where ρ is the density of fluid, t is the time, u is the velocity vector, p is the pressure, η is the viscosity, U is the unit matrix, B is the magnetic flux density vector, h is the enthalpy, λ is the thermal conductivity, C is the specific heat at constant pressure, q r a d is the radiation loss, q c o n is the heat generation due to condensation, Φ is the viscous dissipation, and σ is the electrical conductivity. The superscript t r means transposition. The momentum exchange at nanopowder generation is negligible because the mass flow rate of raw material is small in typical conditions of thermal plasma processing. The terms J × B and | J | 2 / σ are the Lorentz force and the Joule heating which are electromagnetic effects. J is the electric current density vector which is given from the generalized Ohm’s law as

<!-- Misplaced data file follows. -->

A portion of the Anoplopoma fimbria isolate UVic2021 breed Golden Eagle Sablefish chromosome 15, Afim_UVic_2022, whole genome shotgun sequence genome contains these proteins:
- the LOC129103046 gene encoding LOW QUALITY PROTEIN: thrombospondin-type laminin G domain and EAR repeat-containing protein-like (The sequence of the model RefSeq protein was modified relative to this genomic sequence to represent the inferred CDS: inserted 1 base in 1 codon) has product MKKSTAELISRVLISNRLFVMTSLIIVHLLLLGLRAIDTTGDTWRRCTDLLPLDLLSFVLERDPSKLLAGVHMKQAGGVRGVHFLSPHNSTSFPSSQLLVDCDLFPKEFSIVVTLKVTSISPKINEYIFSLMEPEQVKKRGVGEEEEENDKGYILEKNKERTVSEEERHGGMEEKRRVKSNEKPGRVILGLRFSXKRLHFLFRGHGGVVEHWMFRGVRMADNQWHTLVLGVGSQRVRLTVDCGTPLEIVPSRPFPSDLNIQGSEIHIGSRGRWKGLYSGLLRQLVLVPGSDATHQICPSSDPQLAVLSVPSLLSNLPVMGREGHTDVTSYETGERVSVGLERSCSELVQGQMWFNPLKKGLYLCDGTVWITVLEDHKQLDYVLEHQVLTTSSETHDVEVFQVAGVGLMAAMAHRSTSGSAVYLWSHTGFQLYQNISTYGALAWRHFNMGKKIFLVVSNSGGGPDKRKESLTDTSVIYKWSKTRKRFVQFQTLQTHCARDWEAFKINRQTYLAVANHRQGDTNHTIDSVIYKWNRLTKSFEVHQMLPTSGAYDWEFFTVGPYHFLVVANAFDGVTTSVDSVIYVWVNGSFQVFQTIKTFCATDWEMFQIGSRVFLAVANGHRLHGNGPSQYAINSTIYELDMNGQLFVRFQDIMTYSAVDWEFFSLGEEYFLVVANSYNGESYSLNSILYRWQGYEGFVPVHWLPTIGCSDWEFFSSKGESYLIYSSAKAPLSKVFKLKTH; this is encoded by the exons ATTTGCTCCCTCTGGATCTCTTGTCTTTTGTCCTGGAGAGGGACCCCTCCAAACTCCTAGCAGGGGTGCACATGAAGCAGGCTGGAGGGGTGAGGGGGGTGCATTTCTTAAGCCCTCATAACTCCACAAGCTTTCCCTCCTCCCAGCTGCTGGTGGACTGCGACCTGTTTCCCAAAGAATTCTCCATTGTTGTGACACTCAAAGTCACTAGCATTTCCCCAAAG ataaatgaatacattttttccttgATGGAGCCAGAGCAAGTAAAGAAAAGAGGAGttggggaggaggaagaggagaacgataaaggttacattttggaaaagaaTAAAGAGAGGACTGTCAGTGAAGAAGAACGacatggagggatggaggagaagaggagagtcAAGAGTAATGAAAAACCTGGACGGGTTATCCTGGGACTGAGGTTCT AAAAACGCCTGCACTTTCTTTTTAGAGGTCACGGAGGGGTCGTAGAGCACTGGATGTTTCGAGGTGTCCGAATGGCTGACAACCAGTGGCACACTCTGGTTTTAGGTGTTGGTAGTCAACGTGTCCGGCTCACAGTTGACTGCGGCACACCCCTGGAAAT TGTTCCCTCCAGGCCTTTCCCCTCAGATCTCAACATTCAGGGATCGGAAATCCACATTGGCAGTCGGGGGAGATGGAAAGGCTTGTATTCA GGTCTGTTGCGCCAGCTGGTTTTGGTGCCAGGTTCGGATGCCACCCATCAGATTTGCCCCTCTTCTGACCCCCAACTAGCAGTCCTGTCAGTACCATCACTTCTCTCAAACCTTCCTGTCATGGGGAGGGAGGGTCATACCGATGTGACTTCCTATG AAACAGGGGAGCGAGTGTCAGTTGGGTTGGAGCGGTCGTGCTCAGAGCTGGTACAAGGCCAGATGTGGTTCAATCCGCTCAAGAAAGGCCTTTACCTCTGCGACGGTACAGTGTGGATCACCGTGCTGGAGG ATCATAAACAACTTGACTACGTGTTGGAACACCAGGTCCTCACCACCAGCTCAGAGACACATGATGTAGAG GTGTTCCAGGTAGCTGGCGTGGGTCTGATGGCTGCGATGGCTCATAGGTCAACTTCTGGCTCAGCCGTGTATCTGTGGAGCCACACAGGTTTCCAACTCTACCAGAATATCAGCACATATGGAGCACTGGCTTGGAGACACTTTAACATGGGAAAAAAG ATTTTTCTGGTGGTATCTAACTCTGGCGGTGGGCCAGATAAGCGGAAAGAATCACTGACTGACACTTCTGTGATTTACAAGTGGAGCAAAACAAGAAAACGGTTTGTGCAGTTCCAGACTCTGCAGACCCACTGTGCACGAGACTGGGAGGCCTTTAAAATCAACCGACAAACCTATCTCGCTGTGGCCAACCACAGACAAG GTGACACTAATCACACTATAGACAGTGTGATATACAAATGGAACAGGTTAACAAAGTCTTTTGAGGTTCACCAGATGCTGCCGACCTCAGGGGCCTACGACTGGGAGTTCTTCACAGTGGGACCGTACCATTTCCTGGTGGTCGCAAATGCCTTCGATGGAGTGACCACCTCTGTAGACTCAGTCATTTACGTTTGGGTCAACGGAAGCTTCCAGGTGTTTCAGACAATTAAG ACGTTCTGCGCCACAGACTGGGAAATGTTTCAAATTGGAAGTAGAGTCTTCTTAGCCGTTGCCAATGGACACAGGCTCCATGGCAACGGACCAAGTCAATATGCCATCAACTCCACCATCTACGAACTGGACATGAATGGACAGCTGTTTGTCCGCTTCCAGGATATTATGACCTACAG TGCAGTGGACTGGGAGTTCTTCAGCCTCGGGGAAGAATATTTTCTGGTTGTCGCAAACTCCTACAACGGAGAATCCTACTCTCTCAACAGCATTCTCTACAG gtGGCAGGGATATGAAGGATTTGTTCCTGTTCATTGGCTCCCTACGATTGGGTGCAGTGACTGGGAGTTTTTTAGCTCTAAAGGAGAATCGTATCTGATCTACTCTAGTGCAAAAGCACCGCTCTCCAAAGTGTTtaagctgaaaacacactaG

J = σ ( E + u × B ) (4)

since thermal plasma is regarded as a collision-dominated plasma. E is the electric field vector.

In engineering time- and spatial-scales, the aerosol dynamics approach effectively describes the growth and transport processes of nanopowder produced by thermal plasma with several assumptions: 1) nanopowder consists of spherical nanoparticles, 2) electric charge effects are neglected, 3) nanoparticle temperature is identical to the fluid temperature, and 4) material vapor is treated as an ideal gas. Extending the previous model [

ρ ∂ ∂ t ( n p ρ ) + ρ u ⋅ ∇ ( n p ρ ) = ∇ ⋅ [ ρ D p ∇ ( n p ρ ) ] + I − 2 2 β 0 n p 11 / 6 f 1 / 6 − ∇ ⋅ ( K t h η n p ρ ∇ ln T ) (5)

ρ ∂ ∂ t ( f ρ ) + ρ u ⋅ ∇ ( f ρ ) = ∇ ⋅ [ ρ D p ∇ ( f ρ ) ] + I g c + β 0 ( n v − n s ) n p 1 / 3 f 2 / 3 − ∇ ⋅ ( K t h η f ρ ∇ ln T ) (6)

ρ ∂ ∂ t ( n v ρ ) + ρ u ⋅ ∇ ( n v ρ ) = ∇ ⋅ [ ρ D v ∇ ( n v ρ ) ] − I g c − β 0 ( n v − n s ) n p 1 / 3 f 2 / 3 (7)